Frank Lloyd

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Frank Lloyd
Frank Lloyd (director).jpg
Born 2 February 1886
Glasgow, UK
Died 10 August 1960 (aged 74)
Santa Monica, California, U.S.

Frank Lloyd (2 February 1886 – 10 August 1960) was a film director, scriptwriter and producer. Lloyd was among the founders of the Academy of Motion Picture Arts and Sciences,[1] and its president between 1934 and 1935.

Frank Lloyd was Scotland's first Academy Award winner and is unique in film history having received three Oscar nominations in 1929 for his work on a silent film (The Divine Lady), a part-talkie (Weary River) and a full talkie (Drag). He won for The Divine Lady. He was nominated and won again in 1933 for his adaptation of Noël Coward's Cavalcade and received a further Best Director nomination in 1935 for perhaps his most successful film, Mutiny on the Bounty.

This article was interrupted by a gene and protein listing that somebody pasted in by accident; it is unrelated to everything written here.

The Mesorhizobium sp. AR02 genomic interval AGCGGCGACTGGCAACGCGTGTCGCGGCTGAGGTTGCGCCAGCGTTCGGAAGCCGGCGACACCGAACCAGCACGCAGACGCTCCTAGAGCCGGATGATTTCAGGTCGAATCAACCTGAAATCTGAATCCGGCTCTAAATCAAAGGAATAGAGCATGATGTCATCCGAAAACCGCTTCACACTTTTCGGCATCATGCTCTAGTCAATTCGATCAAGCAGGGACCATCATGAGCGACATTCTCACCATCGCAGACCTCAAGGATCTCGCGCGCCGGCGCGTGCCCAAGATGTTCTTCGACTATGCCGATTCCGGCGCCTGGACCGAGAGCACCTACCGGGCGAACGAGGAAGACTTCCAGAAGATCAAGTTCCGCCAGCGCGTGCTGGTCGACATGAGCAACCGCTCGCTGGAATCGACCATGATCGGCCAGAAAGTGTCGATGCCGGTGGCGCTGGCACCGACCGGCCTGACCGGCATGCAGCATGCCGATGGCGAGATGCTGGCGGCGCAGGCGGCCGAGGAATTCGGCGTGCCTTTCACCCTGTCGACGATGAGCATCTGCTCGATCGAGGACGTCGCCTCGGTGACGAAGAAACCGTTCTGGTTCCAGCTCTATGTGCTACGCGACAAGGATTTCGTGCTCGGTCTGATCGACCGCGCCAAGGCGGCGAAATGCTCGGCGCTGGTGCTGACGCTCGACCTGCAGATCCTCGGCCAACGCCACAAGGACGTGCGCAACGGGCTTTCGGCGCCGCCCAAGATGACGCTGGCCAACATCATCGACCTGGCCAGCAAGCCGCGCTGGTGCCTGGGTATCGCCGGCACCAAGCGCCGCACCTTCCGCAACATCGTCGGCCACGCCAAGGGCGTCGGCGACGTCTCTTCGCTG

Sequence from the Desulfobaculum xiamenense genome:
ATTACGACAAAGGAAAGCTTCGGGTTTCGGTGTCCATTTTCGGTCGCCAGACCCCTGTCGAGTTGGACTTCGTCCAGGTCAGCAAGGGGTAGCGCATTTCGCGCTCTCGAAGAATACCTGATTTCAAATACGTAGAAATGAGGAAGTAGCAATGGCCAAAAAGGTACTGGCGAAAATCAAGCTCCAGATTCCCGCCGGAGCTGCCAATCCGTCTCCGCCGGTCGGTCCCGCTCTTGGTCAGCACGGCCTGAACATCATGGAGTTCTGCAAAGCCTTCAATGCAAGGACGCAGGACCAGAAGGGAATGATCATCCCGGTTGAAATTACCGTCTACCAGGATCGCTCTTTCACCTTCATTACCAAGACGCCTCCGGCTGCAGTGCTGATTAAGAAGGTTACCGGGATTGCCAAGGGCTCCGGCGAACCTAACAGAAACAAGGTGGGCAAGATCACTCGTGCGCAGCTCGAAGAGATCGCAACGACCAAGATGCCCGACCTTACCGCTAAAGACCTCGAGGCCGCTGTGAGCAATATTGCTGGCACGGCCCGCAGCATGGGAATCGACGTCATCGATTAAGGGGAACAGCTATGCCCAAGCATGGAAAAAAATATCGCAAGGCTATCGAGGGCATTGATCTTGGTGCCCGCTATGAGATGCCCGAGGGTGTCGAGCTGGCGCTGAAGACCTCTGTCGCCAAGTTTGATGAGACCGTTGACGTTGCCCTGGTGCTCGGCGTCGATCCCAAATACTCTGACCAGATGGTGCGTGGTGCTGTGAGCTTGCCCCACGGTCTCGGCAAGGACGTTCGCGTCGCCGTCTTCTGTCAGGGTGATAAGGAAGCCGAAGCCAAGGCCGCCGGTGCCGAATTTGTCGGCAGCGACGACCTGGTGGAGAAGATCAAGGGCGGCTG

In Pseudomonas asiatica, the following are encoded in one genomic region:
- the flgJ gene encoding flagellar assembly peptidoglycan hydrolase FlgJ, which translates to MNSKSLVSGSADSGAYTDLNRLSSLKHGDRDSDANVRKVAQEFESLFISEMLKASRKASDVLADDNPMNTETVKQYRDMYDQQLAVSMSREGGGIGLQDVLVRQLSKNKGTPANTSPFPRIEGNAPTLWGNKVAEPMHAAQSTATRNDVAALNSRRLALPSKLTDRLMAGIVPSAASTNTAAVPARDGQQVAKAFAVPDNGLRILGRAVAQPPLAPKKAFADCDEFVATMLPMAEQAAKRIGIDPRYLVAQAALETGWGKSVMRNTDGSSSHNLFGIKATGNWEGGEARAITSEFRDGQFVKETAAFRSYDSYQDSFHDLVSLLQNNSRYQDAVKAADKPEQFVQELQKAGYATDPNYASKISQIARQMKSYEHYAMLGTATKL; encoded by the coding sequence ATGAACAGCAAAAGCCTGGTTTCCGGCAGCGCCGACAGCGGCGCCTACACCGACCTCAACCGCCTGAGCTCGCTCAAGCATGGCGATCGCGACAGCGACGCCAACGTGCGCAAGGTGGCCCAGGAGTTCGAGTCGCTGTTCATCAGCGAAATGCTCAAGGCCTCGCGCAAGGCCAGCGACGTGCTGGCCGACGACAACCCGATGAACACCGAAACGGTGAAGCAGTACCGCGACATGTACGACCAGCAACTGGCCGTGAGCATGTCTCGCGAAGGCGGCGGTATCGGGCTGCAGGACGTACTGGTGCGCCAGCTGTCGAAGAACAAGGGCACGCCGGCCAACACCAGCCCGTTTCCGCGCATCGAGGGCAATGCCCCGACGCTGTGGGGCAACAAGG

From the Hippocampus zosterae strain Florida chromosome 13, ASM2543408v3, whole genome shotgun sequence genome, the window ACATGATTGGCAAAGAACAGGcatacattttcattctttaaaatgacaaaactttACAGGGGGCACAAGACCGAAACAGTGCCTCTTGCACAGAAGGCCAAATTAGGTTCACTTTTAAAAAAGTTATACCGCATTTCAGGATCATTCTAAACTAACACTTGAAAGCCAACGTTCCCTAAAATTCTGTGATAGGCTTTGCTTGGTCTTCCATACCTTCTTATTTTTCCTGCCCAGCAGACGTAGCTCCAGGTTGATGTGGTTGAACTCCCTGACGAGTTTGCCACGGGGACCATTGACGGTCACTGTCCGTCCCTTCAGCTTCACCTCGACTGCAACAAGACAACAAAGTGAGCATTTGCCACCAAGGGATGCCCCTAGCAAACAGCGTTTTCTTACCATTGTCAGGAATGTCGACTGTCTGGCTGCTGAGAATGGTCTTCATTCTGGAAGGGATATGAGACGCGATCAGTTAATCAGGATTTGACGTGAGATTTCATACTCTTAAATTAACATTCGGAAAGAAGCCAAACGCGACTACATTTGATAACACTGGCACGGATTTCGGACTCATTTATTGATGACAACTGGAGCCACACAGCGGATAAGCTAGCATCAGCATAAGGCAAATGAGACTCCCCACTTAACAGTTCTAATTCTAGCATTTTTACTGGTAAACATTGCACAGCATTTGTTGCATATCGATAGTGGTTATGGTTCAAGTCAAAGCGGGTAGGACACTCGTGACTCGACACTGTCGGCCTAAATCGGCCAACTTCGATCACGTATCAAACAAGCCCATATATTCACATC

Honours[edit]

In 1957, Lloyd was awarded the George Eastman Award, given by George Eastman House for distinguished contribution to the art of film.[2]

Selected filmography[edit]

References[edit]

  1. ^ Pawlak, Debra. "The Story of the First Academy Awards". The Mediadrome. Retrieved 23 April 2007. 
  2. ^ The George Eastman Award

External links[edit]

Non-profit organization positions
Preceded by
J. Theodore Reed
President of the Academy of Motion Picture Arts and Sciences
1934–1935
Succeeded by
Frank Capra